The party hears shouting outside on the street, and peer out the front window. Deputy Sheriff Colin Hunter is peering around the corner of the Cantina pointing a rifle at the building, and yells out again "What's going on in there?" Hank yells out, "The fight is over. We have a bunch of dead bodies in here." Hunter cautiously approaches the building and heads inside. A crowd begins to gather on the street outside.

Hunter asks Arcade "So, what exactly happened?" Arcade replies, "We walked in here and killed everyone." The others give a little more detail. "Anyone hurt?" he asks. Hank replies, "The ogre bought it." Morgana adds, "The orc got shot a few times too, but he'll live." Hunter begins to check the bodies, confirming the identity of Cleatus James. He does not recognize the two riflemen. He freezes up at the sight of the one Morgana killed, and says "I'll be right back."

Hunter returns along with Deputy Sheriff Breckenridge, who takes a good look at the body and says, "Yep. It's him." "Who?" Morgana asks. Breckenridge replies, "William Bonney. Also know as Billy the Kid." She asks, "Is there a reward on him?" Breckenridge says, "I believe that there is. Don't know the amount though. We can find that out."

Arcade, Hank and Louie begin talking about each wanting a share. Morgana only hears part of the conversation and thinks they are talking about her. "Nobody gets to share me!" she yells. Arcade says, "We don't want you. We're talking about he reward." She replies, "Well you don't get either."

Things begin to calm down and word spreads through the town like wildfire about the death of Billy the Kid. Conrad Booth arrives soon, pleased to see that his safe is still intact. Hank tells the gambler, "Sorry about the mess." He replies, "What do I care. I
don't own the place."

The newspaper editor Parker Baxter approaches the party back at the El Parador Cantina, and tries to convince them to let him write up the story collaboratively with them. As he put it, "This is big news, and it is going to be written up by other people if I don't. You're better off working with me on the 'official' version." They agree, requiring to see a written version before anything appears in print. At Morgana's insistence the story credits it all to Arcade's Gang, without going into too much detail as to who killed who.

Meanwhile, Clarence Hite had heard that Billy the Kid and his companions were dead, so headed out of town. He found Bill Ryan, who was waiting with the horses. Hite filled in his friend and then rode back to the rendevous point. An hour later Ryan saw Jim Cummins and Mae Clark heading down the street, looking like a couple, and carrying luggage appropriated from Cook's General Store. They joined Ryan and then tied the luggage filled with money from the First National Bank onto the horses of their four recently deceased companions. Cummins and Clark then rode off with the extra horses, leaving Ryan to wait for the James brothers. A half hour later Frank and Jesse James cautiously made their way back, and then rode away to rejoin their companions.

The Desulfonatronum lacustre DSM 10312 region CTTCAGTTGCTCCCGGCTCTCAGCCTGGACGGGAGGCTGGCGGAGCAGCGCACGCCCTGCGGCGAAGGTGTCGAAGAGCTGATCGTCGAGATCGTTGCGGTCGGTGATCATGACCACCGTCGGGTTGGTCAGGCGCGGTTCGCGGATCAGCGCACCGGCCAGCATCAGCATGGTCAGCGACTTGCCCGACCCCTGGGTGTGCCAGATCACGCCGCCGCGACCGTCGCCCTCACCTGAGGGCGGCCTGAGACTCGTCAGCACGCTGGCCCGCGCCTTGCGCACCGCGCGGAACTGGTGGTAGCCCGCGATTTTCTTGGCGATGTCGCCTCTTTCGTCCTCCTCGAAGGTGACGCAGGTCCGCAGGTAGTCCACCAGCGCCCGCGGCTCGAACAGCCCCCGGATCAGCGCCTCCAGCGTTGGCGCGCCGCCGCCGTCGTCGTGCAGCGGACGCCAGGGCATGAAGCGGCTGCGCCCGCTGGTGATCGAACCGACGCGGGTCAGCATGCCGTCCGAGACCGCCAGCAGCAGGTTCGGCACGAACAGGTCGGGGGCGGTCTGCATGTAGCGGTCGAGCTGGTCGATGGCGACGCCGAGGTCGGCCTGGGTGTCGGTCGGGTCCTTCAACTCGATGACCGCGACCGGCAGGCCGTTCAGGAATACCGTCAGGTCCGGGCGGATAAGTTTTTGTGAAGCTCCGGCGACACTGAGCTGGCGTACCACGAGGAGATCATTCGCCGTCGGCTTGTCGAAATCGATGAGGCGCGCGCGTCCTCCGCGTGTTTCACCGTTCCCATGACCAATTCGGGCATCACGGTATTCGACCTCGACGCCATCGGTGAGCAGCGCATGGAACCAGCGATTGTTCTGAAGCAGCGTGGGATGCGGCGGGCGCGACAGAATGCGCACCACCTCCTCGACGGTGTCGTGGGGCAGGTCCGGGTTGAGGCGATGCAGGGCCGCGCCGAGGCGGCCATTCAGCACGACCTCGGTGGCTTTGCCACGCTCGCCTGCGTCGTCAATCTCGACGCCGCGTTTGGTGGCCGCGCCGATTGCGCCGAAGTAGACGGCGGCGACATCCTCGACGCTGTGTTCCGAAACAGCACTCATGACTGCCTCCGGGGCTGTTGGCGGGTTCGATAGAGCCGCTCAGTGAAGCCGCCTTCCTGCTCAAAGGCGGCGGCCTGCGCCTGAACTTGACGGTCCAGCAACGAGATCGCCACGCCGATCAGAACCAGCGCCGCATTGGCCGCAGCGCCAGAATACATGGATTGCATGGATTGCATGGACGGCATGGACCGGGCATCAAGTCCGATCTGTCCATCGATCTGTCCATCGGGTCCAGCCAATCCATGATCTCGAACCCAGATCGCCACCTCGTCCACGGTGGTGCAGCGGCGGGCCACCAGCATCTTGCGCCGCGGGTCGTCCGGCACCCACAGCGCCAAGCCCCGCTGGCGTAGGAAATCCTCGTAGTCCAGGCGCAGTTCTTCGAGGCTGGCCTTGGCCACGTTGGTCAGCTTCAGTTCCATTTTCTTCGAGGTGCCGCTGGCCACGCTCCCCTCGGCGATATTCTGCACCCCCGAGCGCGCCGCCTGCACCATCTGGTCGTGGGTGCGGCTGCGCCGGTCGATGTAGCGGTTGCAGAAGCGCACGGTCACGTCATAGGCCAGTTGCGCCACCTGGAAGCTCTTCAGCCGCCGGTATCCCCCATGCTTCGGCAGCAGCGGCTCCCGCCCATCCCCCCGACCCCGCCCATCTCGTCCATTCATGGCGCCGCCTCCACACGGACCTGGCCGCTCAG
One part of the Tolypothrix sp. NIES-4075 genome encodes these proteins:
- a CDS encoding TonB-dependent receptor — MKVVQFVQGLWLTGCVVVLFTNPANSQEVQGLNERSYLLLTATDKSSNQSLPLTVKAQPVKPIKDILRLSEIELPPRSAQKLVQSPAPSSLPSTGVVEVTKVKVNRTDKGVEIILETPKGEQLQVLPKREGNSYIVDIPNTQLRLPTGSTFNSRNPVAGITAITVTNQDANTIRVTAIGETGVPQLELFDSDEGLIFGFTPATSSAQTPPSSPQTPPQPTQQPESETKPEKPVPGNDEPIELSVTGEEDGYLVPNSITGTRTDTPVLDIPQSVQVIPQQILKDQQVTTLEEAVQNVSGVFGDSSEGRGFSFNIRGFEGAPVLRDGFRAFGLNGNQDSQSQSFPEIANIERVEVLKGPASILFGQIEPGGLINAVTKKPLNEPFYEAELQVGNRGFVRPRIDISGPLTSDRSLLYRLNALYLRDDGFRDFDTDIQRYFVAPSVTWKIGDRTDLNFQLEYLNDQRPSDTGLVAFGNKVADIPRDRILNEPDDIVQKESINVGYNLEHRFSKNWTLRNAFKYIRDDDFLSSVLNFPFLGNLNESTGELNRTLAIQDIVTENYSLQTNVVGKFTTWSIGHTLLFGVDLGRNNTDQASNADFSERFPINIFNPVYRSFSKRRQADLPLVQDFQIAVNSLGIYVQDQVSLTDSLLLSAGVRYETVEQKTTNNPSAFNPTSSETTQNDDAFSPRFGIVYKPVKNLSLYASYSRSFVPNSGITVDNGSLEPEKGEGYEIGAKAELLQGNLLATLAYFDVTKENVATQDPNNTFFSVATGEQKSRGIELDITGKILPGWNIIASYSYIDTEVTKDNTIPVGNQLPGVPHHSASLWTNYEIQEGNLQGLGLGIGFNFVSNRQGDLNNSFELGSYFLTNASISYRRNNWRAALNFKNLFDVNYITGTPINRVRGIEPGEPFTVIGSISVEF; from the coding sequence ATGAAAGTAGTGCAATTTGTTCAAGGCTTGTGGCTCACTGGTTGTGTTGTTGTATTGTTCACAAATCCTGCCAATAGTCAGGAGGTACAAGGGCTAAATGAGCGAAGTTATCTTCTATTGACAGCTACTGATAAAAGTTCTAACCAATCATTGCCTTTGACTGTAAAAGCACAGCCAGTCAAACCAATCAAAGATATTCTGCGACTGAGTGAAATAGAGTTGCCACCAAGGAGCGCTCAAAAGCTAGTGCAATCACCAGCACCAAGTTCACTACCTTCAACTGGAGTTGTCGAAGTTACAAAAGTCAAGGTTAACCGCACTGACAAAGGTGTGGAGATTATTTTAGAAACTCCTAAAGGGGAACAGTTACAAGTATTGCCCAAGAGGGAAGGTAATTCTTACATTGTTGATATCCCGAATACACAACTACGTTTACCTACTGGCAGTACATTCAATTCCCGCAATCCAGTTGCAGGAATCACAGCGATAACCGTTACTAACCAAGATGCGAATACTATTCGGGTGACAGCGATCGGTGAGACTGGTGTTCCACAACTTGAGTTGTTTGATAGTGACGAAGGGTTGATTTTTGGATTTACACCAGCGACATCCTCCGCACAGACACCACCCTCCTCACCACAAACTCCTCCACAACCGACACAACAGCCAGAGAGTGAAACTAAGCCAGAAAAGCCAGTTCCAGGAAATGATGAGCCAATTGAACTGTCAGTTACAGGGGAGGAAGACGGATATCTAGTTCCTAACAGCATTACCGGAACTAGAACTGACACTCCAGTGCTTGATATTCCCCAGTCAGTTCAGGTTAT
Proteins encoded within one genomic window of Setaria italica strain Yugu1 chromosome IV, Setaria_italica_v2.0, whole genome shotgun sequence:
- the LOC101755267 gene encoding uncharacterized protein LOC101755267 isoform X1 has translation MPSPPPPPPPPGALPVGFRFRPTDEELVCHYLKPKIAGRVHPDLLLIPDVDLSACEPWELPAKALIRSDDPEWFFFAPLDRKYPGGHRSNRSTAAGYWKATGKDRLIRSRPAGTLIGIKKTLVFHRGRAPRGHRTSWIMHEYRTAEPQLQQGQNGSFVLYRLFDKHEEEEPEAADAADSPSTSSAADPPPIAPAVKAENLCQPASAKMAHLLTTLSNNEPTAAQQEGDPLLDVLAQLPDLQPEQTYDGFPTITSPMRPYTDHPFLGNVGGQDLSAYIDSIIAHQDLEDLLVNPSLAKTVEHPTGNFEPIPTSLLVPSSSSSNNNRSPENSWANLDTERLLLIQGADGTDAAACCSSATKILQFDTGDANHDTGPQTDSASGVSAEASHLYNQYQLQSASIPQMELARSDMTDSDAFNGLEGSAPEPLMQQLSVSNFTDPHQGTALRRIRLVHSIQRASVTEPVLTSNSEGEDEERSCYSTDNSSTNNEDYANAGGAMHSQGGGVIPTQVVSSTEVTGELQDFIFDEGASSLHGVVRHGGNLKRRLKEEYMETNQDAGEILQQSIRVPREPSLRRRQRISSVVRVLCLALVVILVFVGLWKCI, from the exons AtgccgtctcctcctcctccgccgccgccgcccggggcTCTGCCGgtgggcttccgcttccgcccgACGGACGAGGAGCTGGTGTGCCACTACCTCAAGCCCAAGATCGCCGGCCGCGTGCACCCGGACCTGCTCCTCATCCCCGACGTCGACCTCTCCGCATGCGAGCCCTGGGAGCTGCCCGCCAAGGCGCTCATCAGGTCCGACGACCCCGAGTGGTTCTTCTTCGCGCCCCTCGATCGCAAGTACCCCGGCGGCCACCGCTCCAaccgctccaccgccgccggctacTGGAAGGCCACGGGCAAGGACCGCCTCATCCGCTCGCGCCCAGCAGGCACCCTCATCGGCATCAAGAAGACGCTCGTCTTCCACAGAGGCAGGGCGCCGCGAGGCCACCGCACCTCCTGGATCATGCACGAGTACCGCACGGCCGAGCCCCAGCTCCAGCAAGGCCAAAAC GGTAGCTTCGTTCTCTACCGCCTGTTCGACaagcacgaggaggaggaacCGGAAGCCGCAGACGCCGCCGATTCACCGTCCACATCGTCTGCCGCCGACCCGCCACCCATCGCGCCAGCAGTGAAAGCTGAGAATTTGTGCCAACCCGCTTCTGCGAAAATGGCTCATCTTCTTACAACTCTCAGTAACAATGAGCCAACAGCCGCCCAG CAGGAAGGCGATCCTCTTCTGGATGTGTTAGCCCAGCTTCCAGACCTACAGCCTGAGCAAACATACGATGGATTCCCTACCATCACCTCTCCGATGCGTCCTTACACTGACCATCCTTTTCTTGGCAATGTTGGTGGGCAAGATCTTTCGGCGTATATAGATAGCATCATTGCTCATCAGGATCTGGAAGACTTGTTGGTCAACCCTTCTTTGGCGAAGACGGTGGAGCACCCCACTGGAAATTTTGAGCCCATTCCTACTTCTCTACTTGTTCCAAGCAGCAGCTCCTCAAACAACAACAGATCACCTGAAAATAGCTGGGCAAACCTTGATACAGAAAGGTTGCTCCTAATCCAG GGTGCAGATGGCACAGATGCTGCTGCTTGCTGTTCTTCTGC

August 2nd. 1881:

By the time the party awaken for the day word about the other robberies committed by the James Gang is now all around town, with a total of over $ 22,000 having been taken. A posse is being formed to go look for the outlaws. Arcade, Hank, Louie and Morgana have no interest in joining the posse, but volunteer Sam so that the gang can't be accused of not helping out.

Conrad Booth expresses his gratitude to the party by extending them $ 500 in table stakes at his gambling table. It is also discovered that there was a $ 500 reward for Billy the Kid, placed by the Governor of the New Mexico Territory. Agents West and Gordon verify the death of Billy the Kid and assist Morgana with the paperwork to file the claim for the reward, warning her "Territorial Governments aren't known for their efficiency, so don't expect to receive the money anythime soon." The bodies of Billy the Kid, Cleatus James, Bob Ford, Charlie Ford and Kentucky Krugg are laid to rest on Boot Hill.

August 3rd to 10th, 1881:

The posse fails to locate the six surviving members of the James Gang. Elton Hubbard, Morgan Condon and Frank Condon experienced the greatest losses from the robberies, and have to sell a number of properties owned by them around town to stay solvent. Cook's General Store also has cash flow problems, and they sell the piano to Morgana for a bargain price.